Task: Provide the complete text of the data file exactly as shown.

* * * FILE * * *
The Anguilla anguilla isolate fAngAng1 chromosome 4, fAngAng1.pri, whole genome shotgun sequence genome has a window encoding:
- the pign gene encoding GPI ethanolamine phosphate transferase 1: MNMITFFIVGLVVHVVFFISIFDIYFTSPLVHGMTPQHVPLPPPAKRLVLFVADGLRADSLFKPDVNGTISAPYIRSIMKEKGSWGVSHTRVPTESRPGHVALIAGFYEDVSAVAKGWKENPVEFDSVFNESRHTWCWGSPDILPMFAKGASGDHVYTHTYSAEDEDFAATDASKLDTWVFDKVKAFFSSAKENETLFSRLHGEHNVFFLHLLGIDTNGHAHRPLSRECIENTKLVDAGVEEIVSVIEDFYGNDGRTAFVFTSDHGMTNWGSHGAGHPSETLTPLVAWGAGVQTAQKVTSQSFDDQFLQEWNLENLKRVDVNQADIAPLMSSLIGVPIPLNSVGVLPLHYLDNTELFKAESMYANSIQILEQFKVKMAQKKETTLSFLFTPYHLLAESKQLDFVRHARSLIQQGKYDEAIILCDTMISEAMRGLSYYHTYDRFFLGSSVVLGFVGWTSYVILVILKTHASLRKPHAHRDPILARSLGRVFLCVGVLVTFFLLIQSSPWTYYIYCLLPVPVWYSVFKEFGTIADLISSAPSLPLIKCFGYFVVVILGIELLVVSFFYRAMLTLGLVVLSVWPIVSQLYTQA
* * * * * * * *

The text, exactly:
The Anguilla anguilla isolate fAngAng1 chromosome 4, fAngAng1.pri, whole genome shotgun sequence genome has a window encoding:
- the pign gene encoding GPI ethanolamine phosphate transferase 1: MNMITFFIVGLVVHVVFFISIFDIYFTSPLVHGMTPQHVPLPPPAKRLVLFVADGLRADSLFKPDVNGTISAPYIRSIMKEKGSWGVSHTRVPTESRPGHVALIAGFYEDVSAVAKGWKENPVEFDSVFNESRHTWCWGSPDILPMFAKGASGDHVYTHTYSAEDEDFAATDASKLDTWVFDKVKAFFSSAKENETLFSRLHGEHNVFFLHLLGIDTNGHAHRPLSRECIENTKLVDAGVEEIVSVIEDFYGNDGRTAFVFTSDHGMTNWGSHGAGHPSETLTPLVAWGAGVQTAQKVTSQSFDDQFLQEWNLENLKRVDVNQADIAPLMSSLIGVPIPLNSVGVLPLHYLDNTELFKAESMYANSIQILEQFKVKMAQKKETTLSFLFTPYHLLAESKQLDFVRHARSLIQQGKYDEAIILCDTMISEAMRGLSYYHTYDRFFLGSSVVLGFVGWTSYVILVILKTHASLRKPHAHRDPILARSLGRVFLCVGVLVTFFLLIQSSPWTYYIYCLLPVPVWYSVFKEFGTIADLISSAPSLPLIKCFGYFVVVILGIELLVVSFFYRAMLTLGLVVLSVWPIVSQLYTQA